Reports

The best of all possible worlds is now ours, and it arrived in the worst of all possible conditions. Everyone is sad, and no one knows why. The lust for a glossy black Beemer disintegrates upon the realization that everyone is miserable, including those who are living the dream.

We have been eagerly observing the hedonism of late capitalism, but before we could teach ourselves to master its strategies by means of a robust mixture of narcotics and seemingly liberated sexuality, the good old trans-Atlantic way of life turned to dust. Everyone is at home, and no one has the stamina nor the cash to keep going.

What an idea, to self-organize! Too bad we all lack the ability to act. A stable job will soon be as rare as an actual glacier as the rules of the gig-economy manifest themselves across the entire spectrum of human activity. What can we do, aside from the obvious lamentations and procrastinations by means of sharing imprints of reality? But there’s no time to whine – we have full automation and free cash to implement!

Hard-core liberals give a thumbs up to the pan-female struggle for autonomous control over female bodies and unborn fetuses, but even the Patagonia-jacket-wearing freethinkers frown when presented with evidence of a woman who deliberately sells her nudes online. As usual, we stumble in our efforts to catch up with the idea of something that in the meantime has already undergone a fundamental transformation. How different is the experience of a sex worker from that of a person who spends their entire productive life working for Amazon? Makes you think. As a wise man on Twitter once said: “Dudes will say they don’t respect a woman if she sells her body, and then they join the military”. Is it at all productive to maintain yourself in a sub-revolutionary state as you convince your own brain that a nine-to-five office job is a symbol of a more dignified life than nudes sold for $10 a month?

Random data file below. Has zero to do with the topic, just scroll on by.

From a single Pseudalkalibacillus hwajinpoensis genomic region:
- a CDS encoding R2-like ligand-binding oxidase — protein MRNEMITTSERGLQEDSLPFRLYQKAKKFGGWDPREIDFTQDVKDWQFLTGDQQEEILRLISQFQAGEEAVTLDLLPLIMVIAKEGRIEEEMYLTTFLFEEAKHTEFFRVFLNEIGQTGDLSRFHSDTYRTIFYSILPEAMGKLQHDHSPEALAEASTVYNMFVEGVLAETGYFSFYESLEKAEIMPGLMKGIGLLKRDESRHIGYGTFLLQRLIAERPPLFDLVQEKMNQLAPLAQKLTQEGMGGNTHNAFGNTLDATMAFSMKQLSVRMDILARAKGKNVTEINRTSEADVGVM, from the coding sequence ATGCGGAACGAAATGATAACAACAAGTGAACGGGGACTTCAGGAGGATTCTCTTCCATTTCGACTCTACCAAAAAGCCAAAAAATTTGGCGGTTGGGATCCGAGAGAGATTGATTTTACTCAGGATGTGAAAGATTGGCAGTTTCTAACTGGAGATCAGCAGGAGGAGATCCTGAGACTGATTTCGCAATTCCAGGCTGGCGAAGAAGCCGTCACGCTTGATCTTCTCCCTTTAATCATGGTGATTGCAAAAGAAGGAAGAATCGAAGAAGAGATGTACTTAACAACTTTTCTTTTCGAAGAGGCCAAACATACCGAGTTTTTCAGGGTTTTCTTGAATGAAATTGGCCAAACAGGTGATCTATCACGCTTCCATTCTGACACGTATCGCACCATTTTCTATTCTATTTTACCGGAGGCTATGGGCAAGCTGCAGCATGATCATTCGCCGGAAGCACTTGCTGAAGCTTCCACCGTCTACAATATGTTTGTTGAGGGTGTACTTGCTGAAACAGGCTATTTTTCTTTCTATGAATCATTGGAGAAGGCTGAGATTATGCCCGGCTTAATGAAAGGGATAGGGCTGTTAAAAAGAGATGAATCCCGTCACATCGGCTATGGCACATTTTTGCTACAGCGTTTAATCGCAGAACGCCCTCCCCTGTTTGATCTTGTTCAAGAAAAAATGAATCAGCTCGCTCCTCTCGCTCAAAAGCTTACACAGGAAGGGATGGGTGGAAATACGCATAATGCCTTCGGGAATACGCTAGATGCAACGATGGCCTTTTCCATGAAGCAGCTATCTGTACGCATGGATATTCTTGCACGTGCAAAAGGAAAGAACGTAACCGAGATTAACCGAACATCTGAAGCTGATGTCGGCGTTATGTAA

“Home is where the hatred is – home is filled with pain,” says the O.G. poet Gil Scott-Heron, transposing the proto-motivational quote, “Home is where the heart is.” How many times have we seen these words embroidered on an old piece of fabric, looking down from above the front door of a broken home?

No comments are allowed.